Project leaders say this shouldn’t be much of an issue since they can start work on areas away from the terminal buildings, for example.

“It does not hinder the planning of the area. The project can be carried out in phases outside the territory of the built cultural environment” says Kaisa Jama, Head of Detailed Planning for the Malmi project.

“Nonetheless, the process has gone almost as planned. We’re proceeding by a lawful city plan which indicates new housing in the area” she says.

The city’s plan is long-term land use target extending to 2050, based on the population
projection that Helsinki will have about 860,000 inhabitants by that time.

The whole process of redeveloping the Malmi Airport site to build houses for 25,000 of those projected new residents will take decades as each part of the plan takes several years to implement, and several more years after that for construction.

The question of Malmi Airport has a long and complex history when it comes to urban planning, Jama points out.

“It has been studied for over twenty years, but now within the new city plan we are in the
planning phase once again. The city has also been looking for alternate fields for flight operations across the region for decades” she explains.

“It is unfortunate that the operations are about coming to end but there has been legal interaction at all stages of the process.”

Problems finding a new ‘Malmi’

According to The Friends of Malmi Airport, no other substitute airfield in the same scale can be found anywhere near the capital area with the closest comparable airfields located more than 150km away.

The current setup includes pilot training; professional, business and recreational aviation; and an extensive range of aviation services such as maintenance and repairs to aircraft

Also, several pilot schools and flying clubs use the legacy airfield.

“Malmi is by far the most active aviation site in Finland” says Hyvönen.

“The scale of aviation activities in an airport is something that people mostly do not understand as there are about 40 thousand operations in a year. This makes Malmi the second busiest airport altogether, after Helsinki Airport.”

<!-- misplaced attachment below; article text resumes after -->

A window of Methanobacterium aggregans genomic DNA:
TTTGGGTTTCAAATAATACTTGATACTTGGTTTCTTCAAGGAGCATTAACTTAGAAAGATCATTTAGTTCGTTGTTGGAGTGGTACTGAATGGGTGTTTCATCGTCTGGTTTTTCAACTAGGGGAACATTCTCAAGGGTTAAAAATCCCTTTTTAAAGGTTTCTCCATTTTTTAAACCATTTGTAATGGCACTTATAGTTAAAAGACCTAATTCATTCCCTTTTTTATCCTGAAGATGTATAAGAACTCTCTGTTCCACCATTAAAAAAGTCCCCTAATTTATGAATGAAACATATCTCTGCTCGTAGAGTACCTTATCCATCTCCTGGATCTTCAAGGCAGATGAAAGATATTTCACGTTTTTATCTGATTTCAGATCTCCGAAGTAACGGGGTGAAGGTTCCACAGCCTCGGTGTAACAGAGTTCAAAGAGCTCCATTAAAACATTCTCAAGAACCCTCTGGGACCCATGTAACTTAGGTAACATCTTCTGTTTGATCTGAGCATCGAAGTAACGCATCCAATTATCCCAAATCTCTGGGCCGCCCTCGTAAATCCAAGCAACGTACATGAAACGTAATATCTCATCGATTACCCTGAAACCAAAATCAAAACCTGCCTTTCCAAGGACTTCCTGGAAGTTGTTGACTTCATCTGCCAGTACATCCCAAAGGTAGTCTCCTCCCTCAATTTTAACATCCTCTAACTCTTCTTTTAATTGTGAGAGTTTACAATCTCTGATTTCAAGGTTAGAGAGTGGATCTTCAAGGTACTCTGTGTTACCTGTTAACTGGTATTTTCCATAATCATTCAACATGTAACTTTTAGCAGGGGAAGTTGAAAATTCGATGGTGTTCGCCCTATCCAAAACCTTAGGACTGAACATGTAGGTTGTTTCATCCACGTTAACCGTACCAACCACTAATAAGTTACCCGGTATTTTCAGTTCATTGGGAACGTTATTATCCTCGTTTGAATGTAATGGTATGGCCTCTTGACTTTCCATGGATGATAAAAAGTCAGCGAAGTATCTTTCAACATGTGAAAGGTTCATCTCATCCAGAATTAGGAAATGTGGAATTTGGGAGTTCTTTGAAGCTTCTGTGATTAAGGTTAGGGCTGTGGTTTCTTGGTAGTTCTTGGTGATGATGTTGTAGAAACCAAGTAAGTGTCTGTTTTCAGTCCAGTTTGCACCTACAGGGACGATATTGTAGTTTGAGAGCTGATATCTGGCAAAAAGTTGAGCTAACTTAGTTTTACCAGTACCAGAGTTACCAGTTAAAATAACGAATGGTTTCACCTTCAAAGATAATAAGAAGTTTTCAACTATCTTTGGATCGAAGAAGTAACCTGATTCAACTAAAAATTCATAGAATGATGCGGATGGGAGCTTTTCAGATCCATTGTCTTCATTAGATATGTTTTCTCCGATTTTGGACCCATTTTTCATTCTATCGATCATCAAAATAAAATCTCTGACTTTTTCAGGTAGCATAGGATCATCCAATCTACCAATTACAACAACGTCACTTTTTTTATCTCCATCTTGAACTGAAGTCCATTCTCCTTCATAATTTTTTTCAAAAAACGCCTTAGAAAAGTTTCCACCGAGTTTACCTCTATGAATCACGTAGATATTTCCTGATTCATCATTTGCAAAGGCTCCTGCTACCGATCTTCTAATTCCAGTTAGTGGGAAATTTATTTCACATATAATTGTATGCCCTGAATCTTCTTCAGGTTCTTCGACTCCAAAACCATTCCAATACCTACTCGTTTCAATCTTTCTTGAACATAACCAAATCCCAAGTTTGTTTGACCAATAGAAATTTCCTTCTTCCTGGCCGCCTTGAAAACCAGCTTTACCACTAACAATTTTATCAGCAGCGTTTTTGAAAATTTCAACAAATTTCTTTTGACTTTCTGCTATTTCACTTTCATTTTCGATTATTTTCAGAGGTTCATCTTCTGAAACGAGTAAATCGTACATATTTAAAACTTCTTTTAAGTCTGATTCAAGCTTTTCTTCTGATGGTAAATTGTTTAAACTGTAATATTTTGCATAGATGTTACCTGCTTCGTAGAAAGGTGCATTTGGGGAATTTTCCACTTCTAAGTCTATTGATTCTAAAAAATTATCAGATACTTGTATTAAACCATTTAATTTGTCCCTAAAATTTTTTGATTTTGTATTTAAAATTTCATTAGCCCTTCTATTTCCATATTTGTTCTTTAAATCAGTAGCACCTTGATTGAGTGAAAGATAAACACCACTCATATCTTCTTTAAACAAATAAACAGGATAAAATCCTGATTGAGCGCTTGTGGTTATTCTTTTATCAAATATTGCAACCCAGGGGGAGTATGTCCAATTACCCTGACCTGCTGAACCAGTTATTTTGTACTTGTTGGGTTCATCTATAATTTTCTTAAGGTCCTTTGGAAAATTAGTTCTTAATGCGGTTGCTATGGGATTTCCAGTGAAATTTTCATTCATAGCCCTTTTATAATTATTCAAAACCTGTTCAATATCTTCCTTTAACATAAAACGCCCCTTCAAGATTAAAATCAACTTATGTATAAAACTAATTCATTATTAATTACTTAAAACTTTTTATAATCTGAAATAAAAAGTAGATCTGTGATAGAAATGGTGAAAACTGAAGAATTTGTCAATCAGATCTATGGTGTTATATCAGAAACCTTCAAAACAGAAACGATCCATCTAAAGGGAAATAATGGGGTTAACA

Hyvönen also highlights the community’s concern over cultural history in the area and the natural habitats in the areas around main airport buildings.

“There is also lot of flaws when it comes to the environmental impact assessment, nature evaluation, and the position of the The Finnish Heritage Agency has not been properly taken in account on the project” he says.

In 2016 the airport was visited by a delegation of European experts, who listed the venue among “The 7 Most Endangered” heritage sites in Europe by Europa Nostra and the European Investment Bank Institute.

“Malmi Airport is the best-preserved of the three remaining pre-World War II airports in Europe from the pioneering aviation industry, with its original facilities still in place, the other two airports being Lido Airport in Italy and Shoreham in the United Kingdom,” the experts concluded.

The area is popular with local residents for walking / Credit: Sampo Kiviniemi, FoMA

More voices for local residents in the planning process

Marketta Kyttä, Professor of Land Use Planning at Aalto University, doesn’t advocate for one or the other side in the Malmi Airport dispute but says both partied have become very effectively organised.

Professor Kyttä notes that over the last 15 years public participation in the debate has improved.

“There has been a general improvement in city planning, as many cities have already been adopting new technologies to promote participatory planning. Nowadays there’s a service where residents can share their experiences and opinions on a map. Place-based information produces a lot of new usable data to help in decision making” she tells News Now Finland.

“One positive remark is that we have been able to gather opinions from the so-called silent majority, not just by loud activists. It shows that residents in reality don’t have necessarily only one point of view.”